Day 1(44mi/71km): Headwind, hills and a lost iPhone
With my new freedom of not being confined to a route I really did not know where to go. I've heard about Arches National Park, so that was a worthwhile destination for now. Although I was rested, my bike was laden with extra food and spare parts, as well as the second sleeping bag. The headwind did not help at all.
It really boggles my mind how one can lose a phone on the highway, this one is the second I've found. Note: If you plan on losing your phone, please leave it unlocked or have a note with a # to call!!! (Luckily I got in touch with the owner of this one!)
Day 2(57mi/92km): End of the divide
One mountain pass later I got to Buena Vista where I left the lost iPhone at the grocery store customer service. Then it hit me: I was not on the divide but that didn't mean I can't take the backroads. I've grown accustomed to quiet rides. The angry highways although tolerable are no longer the best way to go.
Salida, home to a lot of deer (bot left), the world's smallest park (mid) and the state renowned wildlife police: enforcing speed limits since the dawn of time! (bot right). After unsuccessful attempt to find a place to stay in Salida I rode out to the local BLM campground for some free camping. Found a great sheltered spot but decided last moment to stake my tent. Good thing that I did because although it was not cold, those were the strongest winds I've ever had to camp in.
Day 3(73mi/117km): Monarch Pass
At 11 312 ft (3448m) Monarch Pass is hardly the easy way out. Pavement and that constant 6-7% grade was easy but the wind was unbelievable. At time I had to stop and wait for the gusts to end. The only cover I found was a forestry sign.
I reached the top at 3pm and I still had 40 miles to go. Gunnison seemed like an unreachable target but after the descent the wind stopped. It felt like downhill all the way to town.
I just love the expression on people's faces when I ask them about where I can find a payphone. Those things are getting harder and harder to find. Sometimes I feel like a caveman.
Day 4(22mi/35km): A day out with bear
I stayed with a warmshowers host in Gunnison. In their back yard is the 160 acre Hartmans Rocks: a biking/hiking paradise. I decided to take their dog "Bear" for a walk. Although I admit that I was that one that was being taken out, Bear was always in front!
day 5(47mi/76km): the Black canyon
A beautiful and snowy ride took me to the Hwy 92 turnoff. I had two choices: The long way around The Black Canyon (North rim road is closed in winter) or a direct route to Montrose. I sat at the junction for 15 minutes thinking about it, looking at the map and looking at the clouds. I didn't see a single car come out from the #92. Well then, I guess I'm going that way.
"It's closed but you can bike to it." Said the park ranger who stopped to check on me. I still had to decide if I wanted to ride in the dark to reach the north rim or set up camp somewhere before that.
day 6(43mi/69km): the north rim
A long climb on a dirt road led me to the North rim. Photos don't do much justice of the Black Canyon's high vertical walls, you have to be there to see it. Just looking down makes me dizzy.
day 7 (69mi/111km): back on the backroads
It rained/snowed all night. The dirt road that I took up was now full of mud. After 30minutes of unpleasant clinking and clanking down the road I got to Crawford. Parking my bike at a restaurant I saw a senior coming out.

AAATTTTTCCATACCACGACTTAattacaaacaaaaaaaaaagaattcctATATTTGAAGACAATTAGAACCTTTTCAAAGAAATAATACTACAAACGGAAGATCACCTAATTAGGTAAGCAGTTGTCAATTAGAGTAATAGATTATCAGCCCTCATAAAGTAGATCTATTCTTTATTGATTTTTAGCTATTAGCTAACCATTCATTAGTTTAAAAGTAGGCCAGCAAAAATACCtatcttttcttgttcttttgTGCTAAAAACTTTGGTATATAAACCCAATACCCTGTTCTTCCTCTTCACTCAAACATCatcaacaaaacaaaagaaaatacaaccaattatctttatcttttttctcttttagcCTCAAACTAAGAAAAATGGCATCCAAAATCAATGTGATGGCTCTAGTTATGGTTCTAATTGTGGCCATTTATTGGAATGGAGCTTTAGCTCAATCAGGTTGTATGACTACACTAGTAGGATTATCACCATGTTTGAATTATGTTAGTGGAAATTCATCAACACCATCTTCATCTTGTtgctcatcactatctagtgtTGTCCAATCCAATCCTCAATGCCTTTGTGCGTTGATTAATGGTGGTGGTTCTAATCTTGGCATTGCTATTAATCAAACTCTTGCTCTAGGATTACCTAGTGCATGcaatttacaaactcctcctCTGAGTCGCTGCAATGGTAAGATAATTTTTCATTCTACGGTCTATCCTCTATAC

"Do you know where I can find wi-fi around here?"
"Umm... I don't know... maybe at the bank? I don't even have a computer."
I should have known better!
day 8 Rest day
Tony and Amanda, with whom I've stayed had a house out of town and I was happy to see sustainable technologies applied in such setting. The house was built using blocks of recycled Styrofoam, windows facing south to maximize heat during winter, solar power, collecting rain water for the garden and solar heating & hot water. Designed and built by them, this was a great place to live.
day 9(72mi/116km): goathead maddness
Tony decided to ride out of town with me and I offered him to try Deadhorse. Until...
...Until he got a flat tire. 5, to be exact! After having his privileges of riding Deadhorse revoked we reached Delta, where we parted ways.
Tony warned me earlier about goat thorns, I didn't pay attention until now. One flat. Two flats... I had to pull out those little pricks from my tire and look for the tiny hole in the dark. The third flat, just to keep things more interesting was from a shard of glass... even the cops came to check on me.
day 10(49mi/79km): Colorado National Monument
Ed and Maggie found me very easy to convince to check out the Colorado national Monument. On the way we saw an expedition RV with Northwest Territories plate so we stopped to check it out.
I've been planing to take the John Brown Canyon into Moab, Utah and the owner of the RV said that just yesterday there was somebody who had to turn back because of the road. Oh well, I guess I will worry about that later.
The views were amazing and as usual I ended up riding back in the dark. Those narrow steep roads weren't as fun when the opposite lane traffic shines their headlights at you.
day 11(55mi/89km): John Brown Canyon
Today's plan was to ride to the John Brown Canyon and see what information about the road conditions I can get. A construction worker riding on the back of the truck yelled out:
"You need a motor on that thing!"
Right before the John Brown road I stopped to see about getting water, the firefighter let me fill up from the bottles at the back of his truck (I felt bad using up so many - reminds me of a TV ad for reusable grocery bags and somebody is putting BOTTLED water in them!).
A guy from Denver approached me and gave me a bag of chips.
Neither of them knew much about the road. I don't think I would have turned back anyway...